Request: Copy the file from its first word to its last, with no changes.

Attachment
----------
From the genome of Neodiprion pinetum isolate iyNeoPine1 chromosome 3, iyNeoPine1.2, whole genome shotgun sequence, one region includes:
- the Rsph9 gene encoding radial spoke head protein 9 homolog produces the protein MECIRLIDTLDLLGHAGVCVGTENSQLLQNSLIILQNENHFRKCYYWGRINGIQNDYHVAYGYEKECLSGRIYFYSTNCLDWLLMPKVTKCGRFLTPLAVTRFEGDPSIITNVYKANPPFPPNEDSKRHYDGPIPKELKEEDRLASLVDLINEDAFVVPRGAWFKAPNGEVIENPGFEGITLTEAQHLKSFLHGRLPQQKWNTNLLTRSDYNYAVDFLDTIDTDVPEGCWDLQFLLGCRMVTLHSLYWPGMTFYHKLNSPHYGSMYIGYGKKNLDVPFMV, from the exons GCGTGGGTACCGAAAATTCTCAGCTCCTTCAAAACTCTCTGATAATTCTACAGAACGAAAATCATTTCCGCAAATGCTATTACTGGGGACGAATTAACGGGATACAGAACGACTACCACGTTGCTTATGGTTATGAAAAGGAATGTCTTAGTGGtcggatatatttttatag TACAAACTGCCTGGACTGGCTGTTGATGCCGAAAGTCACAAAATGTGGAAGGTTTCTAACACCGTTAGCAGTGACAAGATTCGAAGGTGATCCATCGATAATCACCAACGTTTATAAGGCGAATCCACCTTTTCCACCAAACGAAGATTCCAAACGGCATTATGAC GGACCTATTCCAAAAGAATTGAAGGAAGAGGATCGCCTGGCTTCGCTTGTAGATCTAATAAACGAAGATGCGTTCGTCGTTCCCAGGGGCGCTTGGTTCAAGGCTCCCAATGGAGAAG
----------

From the genome of Neodiprion pinetum isolate iyNeoPine1 chromosome 3, iyNeoPine1.2, whole genome shotgun sequence, one region includes:
- the Rsph9 gene encoding radial spoke head protein 9 homolog produces the protein MECIRLIDTLDLLGHAGVCVGTENSQLLQNSLIILQNENHFRKCYYWGRINGIQNDYHVAYGYEKECLSGRIYFYSTNCLDWLLMPKVTKCGRFLTPLAVTRFEGDPSIITNVYKANPPFPPNEDSKRHYDGPIPKELKEEDRLASLVDLINEDAFVVPRGAWFKAPNGEVIENPGFEGITLTEAQHLKSFLHGRLPQQKWNTNLLTRSDYNYAVDFLDTIDTDVPEGCWDLQFLLGCRMVTLHSLYWPGMTFYHKLNSPHYGSMYIGYGKKNLDVPFMV, from the exons GCGTGGGTACCGAAAATTCTCAGCTCCTTCAAAACTCTCTGATAATTCTACAGAACGAAAATCATTTCCGCAAATGCTATTACTGGGGACGAATTAACGGGATACAGAACGACTACCACGTTGCTTATGGTTATGAAAAGGAATGTCTTAGTGGtcggatatatttttatag TACAAACTGCCTGGACTGGCTGTTGATGCCGAAAGTCACAAAATGTGGAAGGTTTCTAACACCGTTAGCAGTGACAAGATTCGAAGGTGATCCATCGATAATCACCAACGTTTATAAGGCGAATCCACCTTTTCCACCAAACGAAGATTCCAAACGGCATTATGAC GGACCTATTCCAAAAGAATTGAAGGAAGAGGATCGCCTGGCTTCGCTTGTAGATCTAATAAACGAAGATGCGTTCGTCGTTCCCAGGGGCGCTTGGTTCAAGGCTCCCAATGGAGAAG